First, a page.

[Haskell-cafe] Is it usual to read a Maybe (IORef a) ?
lennart at augustsson.net
Thu Sep 4 04:44:49 EDT 2008
I would represent the data structure in a pure way, and restrict the
IO monad to the operations that actually do IO.
If you need some kind of mutable graph, I suggest representing that
graph as a map (Data.Map) from node names to neighbors.
The "mutation" is then just updating the map. An extra benefit from
this is that you get really simple undo in your editor.
On Thu, Sep 4, 2008 at 8:53 AM, minh thu <noteed at gmail.com> wrote:
> 2008/9/4 Timothy Goddard <tim at goddard.net.nz>:
>> It looks like this code isn't really in fitting with normal Haskell idioms.
> I guess you mean by Haskell idiom : "pure". But Haskell allows you to
> do IO, etc.
>> Emulating C in Haskell will only give you a harder way of writing C. Don't
>> think about emulating a potentially null pointer with Maybe (IORef a) and
>> passing this to a function to read content unless you also want to implement
>> the function "segfault :: IO ()".
>> You really need to ask yourself whether it makes sense to read a NULL /
>> Nothing field. In C this would cause a segfault. The idea in Haskell is that
>> you don't allow invalid values to be passed in to a function at all. Each
>> function should be pure and accept only sensible inputs, allowing you to
>> analyse what each function does in isolation from the rest of the program.
>> In Haskell, functions should use the type system to only accept arguments
>> which make sense. The caller should handle the possibility that a function it
>> calls returns nothing, not expect every other callee to do so. The Maybe
>> monad helps with this for many cases:
>> lookupEmployee :: Integer -> Maybe Employee
>> lookupPassportNo :: Employee -> PassportNo
>> lookupMarriageCertificate :: PassportNo -> Maybe MarriageCert
>> getPassportNumbers :: MarriageCert -> (PassportNo, PassportNo)
>> getNameFromPassport :: PassportNo -> Maybe String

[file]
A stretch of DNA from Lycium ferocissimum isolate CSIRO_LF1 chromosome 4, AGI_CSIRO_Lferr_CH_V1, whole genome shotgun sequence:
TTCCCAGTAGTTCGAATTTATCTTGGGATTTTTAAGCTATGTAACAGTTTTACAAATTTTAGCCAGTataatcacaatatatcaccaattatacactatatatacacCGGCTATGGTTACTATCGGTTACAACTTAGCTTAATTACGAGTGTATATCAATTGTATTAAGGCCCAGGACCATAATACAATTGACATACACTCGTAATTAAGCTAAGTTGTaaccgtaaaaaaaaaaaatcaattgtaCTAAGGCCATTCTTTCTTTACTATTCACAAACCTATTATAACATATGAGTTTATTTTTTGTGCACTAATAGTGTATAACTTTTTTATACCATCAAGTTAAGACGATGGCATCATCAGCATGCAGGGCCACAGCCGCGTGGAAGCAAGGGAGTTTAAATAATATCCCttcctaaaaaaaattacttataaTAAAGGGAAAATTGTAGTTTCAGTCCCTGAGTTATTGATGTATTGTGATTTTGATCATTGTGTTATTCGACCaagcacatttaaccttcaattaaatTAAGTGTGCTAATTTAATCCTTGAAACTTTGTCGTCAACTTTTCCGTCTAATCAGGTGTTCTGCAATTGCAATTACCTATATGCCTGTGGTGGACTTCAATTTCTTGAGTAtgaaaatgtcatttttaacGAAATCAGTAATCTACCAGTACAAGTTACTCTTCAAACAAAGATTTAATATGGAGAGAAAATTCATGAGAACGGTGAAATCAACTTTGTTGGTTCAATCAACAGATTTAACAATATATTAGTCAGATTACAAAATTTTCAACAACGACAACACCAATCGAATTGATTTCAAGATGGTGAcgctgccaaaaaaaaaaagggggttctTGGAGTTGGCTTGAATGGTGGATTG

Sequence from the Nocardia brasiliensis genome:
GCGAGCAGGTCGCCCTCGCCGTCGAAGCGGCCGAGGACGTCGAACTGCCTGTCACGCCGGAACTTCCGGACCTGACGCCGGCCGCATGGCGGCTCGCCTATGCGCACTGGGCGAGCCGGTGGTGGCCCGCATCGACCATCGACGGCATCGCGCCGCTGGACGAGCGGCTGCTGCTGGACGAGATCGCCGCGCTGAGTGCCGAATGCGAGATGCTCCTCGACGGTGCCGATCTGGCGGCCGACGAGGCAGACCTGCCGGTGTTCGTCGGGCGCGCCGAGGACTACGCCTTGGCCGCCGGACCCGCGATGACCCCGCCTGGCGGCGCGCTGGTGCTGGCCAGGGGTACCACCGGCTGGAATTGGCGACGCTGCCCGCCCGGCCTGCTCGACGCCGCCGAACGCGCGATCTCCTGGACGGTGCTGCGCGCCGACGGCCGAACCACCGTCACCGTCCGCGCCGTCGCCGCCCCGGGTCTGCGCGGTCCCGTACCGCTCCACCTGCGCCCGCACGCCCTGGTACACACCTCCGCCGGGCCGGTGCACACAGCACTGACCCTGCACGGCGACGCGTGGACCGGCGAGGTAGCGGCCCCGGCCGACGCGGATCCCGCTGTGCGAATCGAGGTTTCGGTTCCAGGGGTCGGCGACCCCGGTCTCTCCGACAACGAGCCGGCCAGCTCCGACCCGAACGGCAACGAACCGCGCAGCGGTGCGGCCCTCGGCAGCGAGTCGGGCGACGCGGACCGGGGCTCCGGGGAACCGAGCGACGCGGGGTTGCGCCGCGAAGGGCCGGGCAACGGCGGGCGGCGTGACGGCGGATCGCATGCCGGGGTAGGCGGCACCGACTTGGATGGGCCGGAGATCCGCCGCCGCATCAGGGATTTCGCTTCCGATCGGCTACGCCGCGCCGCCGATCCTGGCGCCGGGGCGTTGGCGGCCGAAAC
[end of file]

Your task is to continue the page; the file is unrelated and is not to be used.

>> lookupSpouse :: Integer -> Maybe String
>> lookupSpouse employee_no = do
>> employee <- lookupEmployee employee_no
>> let passport = lookupPassportNo employee
>> cert <- lookupMarriageCertificate
>> let (p1, p2) = getPassportNumbers cert
>> let partner = if p1 == passport then p2 else p1
>> getNameFromPassport partner
>> In this example, if any lookup which can fail does, the result is Nothing.
>> Each lookup function can assume that a valid argument is present, though some
>> types of lookup may still give no result. The caller chooses how to account
>> for this inability to find a match, in this case by itself having no result.
> Thanks for the exemple, but I'm aware of monads (even if I can't still
> use them easily when
> many of them are mixed).
> Here my problem is more about interactively editable data structure
> (at least from the
> point of view of the user). I would be very happy to do it with pure functions.
>> The thing I'm more concerned about here is the use of IORefs inside data
>> structures at all. A data structure containing IORefs is mutable and can only
>> be manipulated in the IO monad, which defeats the point of Haskell. There is
>> a use case for using mutable structures for some resource-intensive
>> operations, but even then it's often trading short-term speed for long term
>> difficulties. If you think immutable structures imply poor performance, take
>> a look at projects such as uvector and Data Parallel Haskell - immutable data
>> structures which beat the hell out traditional, C-like techniques.
> I'm looking at the FGL package, it seems very intersting. I don't
> think immutable data
> structures imply poor perfromance, but I think designing the examples you give
> is quite complicated and done by really experienced Haskell programmers.
> Please, don't answer to my problem (even if I haven't really explain
> it) by exposing
> state-of-the-art Haskell goodness.
>> If you must use IORefs, consider only using them to hold the whole structure,
>> which is modified by normal, pure functions. If you don't think you can make
>> do with this, you're probably still thinking about the program in an
>> imperative manner. You will probably be better off either rethinking how
>> you're doing things or, if you cannot translate the concepts to a functional
>> form, using an imperative language.
> Overall, I agree I have to look for a more pure approach. Although, I
> think something like
> FGL required a lot of work. But raising, say, uvector, in face of my
> use of IORef seems a bit
>> Good luck,
> Thank you,
>> On Wed, 03 Sep 2008 22:09:38 minh thu wrote:
>>> I'd like to write a data structure to be used inside the IO monad.
>>> The structure has some handles of type Maybe (IORef a),
>>> i.e. IORef are pointers and the Maybe is like null pointers.
>>> So I came up with the following functions :
>>> readHandle :: Maybe (IORef a) -> IO (Maybe a)
>>> readField :: (a -> b) -> Maybe (IORef a) -> IO (Maybe b)
>>> readHandle Nothing = do
>>> return Nothing
>>> readHandle (Just r) = do
>>> v <- readIORef r
>>> return $ Just v
>>> readField f h = do
>>> m <- readHandle h
>>> return $ fmap f m
>>> Is it something usual ?
>>> Are there any related functions in the standard libraries ?
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